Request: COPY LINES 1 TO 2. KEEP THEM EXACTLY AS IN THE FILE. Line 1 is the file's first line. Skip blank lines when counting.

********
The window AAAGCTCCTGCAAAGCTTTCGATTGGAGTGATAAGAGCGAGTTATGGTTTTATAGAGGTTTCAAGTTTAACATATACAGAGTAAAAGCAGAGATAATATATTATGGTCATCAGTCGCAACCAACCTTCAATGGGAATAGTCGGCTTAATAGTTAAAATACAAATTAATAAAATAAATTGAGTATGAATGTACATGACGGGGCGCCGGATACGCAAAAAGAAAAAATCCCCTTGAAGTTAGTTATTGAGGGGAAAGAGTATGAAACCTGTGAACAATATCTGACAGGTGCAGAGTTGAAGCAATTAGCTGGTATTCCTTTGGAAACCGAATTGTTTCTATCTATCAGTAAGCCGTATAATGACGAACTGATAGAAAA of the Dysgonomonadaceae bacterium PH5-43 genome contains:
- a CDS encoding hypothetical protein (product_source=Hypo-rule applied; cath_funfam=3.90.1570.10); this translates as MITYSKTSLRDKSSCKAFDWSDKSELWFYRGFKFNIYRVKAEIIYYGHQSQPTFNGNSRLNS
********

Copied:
The window AAAGCTCCTGCAAAGCTTTCGATTGGAGTGATAAGAGCGAGTTATGGTTTTATAGAGGTTTCAAGTTTAACATATACAGAGTAAAAGCAGAGATAATATATTATGGTCATCAGTCGCAACCAACCTTCAATGGGAATAGTCGGCTTAATAGTTAAAATACAAATTAATAAAATAAATTGAGTATGAATGTACATGACGGGGCGCCGGATACGCAAAAAGAAAAAATCCCCTTGAAGTTAGTTATTGAGGGGAAAGAGTATGAAACCTGTGAACAATATCTGACAGGTGCAGAGTTGAAGCAATTAGCTGGTATTCCTTTGGAAACCGAATTGTTTCTATCTATCAGTAAGCCGTATAATGACGAACTGATAGAAAA of the Dysgonomonadaceae bacterium PH5-43 genome contains:
- a CDS encoding hypothetical protein (product_source=Hypo-rule applied; cath_funfam=3.90.1570.10); this translates as MITYSKTSLRDKSSCKAFDWSDKSELWFYRGFKFNIYRVKAEIIYYGHQSQPTFNGNSRLNS